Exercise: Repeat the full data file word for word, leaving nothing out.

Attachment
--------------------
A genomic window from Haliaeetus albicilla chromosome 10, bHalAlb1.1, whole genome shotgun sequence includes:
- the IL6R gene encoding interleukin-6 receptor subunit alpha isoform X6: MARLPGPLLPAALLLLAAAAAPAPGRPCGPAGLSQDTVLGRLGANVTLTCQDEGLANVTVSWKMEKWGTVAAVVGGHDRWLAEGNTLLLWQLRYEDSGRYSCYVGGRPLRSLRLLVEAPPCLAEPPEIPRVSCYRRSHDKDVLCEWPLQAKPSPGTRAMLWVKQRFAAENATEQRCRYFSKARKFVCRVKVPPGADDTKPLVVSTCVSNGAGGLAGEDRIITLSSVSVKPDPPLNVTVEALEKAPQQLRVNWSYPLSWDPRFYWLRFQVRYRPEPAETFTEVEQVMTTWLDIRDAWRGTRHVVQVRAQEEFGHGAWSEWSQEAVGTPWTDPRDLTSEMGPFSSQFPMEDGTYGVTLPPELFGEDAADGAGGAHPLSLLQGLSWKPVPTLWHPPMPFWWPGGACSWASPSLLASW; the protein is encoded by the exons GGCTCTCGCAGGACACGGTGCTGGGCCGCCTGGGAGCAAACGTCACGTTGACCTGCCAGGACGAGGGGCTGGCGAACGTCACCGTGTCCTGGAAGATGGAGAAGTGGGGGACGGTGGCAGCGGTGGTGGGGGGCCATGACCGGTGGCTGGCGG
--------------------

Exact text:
A genomic window from Haliaeetus albicilla chromosome 10, bHalAlb1.1, whole genome shotgun sequence includes:
- the IL6R gene encoding interleukin-6 receptor subunit alpha isoform X6: MARLPGPLLPAALLLLAAAAAPAPGRPCGPAGLSQDTVLGRLGANVTLTCQDEGLANVTVSWKMEKWGTVAAVVGGHDRWLAEGNTLLLWQLRYEDSGRYSCYVGGRPLRSLRLLVEAPPCLAEPPEIPRVSCYRRSHDKDVLCEWPLQAKPSPGTRAMLWVKQRFAAENATEQRCRYFSKARKFVCRVKVPPGADDTKPLVVSTCVSNGAGGLAGEDRIITLSSVSVKPDPPLNVTVEALEKAPQQLRVNWSYPLSWDPRFYWLRFQVRYRPEPAETFTEVEQVMTTWLDIRDAWRGTRHVVQVRAQEEFGHGAWSEWSQEAVGTPWTDPRDLTSEMGPFSSQFPMEDGTYGVTLPPELFGEDAADGAGGAHPLSLLQGLSWKPVPTLWHPPMPFWWPGGACSWASPSLLASW; the protein is encoded by the exons GGCTCTCGCAGGACACGGTGCTGGGCCGCCTGGGAGCAAACGTCACGTTGACCTGCCAGGACGAGGGGCTGGCGAACGTCACCGTGTCCTGGAAGATGGAGAAGTGGGGGACGGTGGCAGCGGTGGTGGGGGGCCATGACCGGTGGCTGGCGG